How the MacArthur Amendment Impacts Cancer Patient Protections

May 2, 2017

On April 25, 2017, the text of an amendment to the American Health Care Act (AHCA) to be offered by Representative MacArthur (R-NJ) was released.  The amendment could undo several key protections that are critical for cancer patients and survivors – including the prohibition on pre-existing condition exclusions.

The MacArthur Amendment Could Make Pre-Existing Condition Exclusion Prohibition Meaningless for Some Cancer Patients

The amendment would enable states to apply for a waiver that would allow insurers to rate individuals based on their health status in some instances.  States that have established a high-risk pool, use state stability funds (provided in the AHCA) or have adopted a state reinsurance program could allow insurers to impose health status underwriting for individuals who have a gap in coverage of at least 63 days. 

While health insurers would be required to sell a plan to an individual with pre-existing condition like cancer, the premium charged could be so high that it would be unaffordable.  Compounding this is the fact that the tax credits offered under the AHCA would be significantly lower than those provided under current law and the AHCA would allow plans to increase premiums for older Americans.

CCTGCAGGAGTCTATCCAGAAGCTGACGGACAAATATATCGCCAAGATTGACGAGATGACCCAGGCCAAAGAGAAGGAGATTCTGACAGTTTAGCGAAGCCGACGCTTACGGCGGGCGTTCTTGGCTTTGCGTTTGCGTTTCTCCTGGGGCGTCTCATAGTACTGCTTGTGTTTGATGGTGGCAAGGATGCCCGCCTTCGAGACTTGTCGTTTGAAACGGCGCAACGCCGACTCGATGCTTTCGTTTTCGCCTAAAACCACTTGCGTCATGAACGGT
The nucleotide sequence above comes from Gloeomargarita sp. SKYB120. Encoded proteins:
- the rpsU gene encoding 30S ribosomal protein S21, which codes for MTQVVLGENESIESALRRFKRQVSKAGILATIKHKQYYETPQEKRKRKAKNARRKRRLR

Higher Age Ratios Could Also Price Older Cancer Patients Out of the Market

Current law allows an age rating of 3:1 and the AHCA proposes to expand this to 5:1 – this means older Americans could be charged five times as much as younger Americans in premiums.  The MacArthur amendment would allow a state to specify an even higher age ratio in a waiver.

No Guarantee of Consistent Coverage

Current law requires insurance plans to offer ten categories of essential health benefits – including hospitalizations, physician care, prescription drug coverage, and other services.  Under the MacArthur amendment, beginning on or after January 1, 2020, states could apply for a waiver to create their own state version of essential health benefits.  This could mean that a state could choose not to cover specific kinds of benefits, including certain cancer drugs.  A state could also decide that an insurance plan no longer has to cover preventive services, leaving patients in one state with access, but patients in a different (even neighboring) state without access to prevention.

Another serious problem is the potential loss of key patient protections.  The cap on out-of-pocket costs, and the prohibition on lifetime and annual limits – are applied only to essential health benefits.  That means if a state decides that prescription drugs are no longer an essential health benefit, a plan could cap the amount it covers for cancer drugs – or decide to not cover cancer drugs at all – leaving patients to pay the entire bill.  Finally, depending on the state law, a plan may not have to cover services that a cancer patient may need, which is another way to discourage individuals who need those services from enrolling in the plan.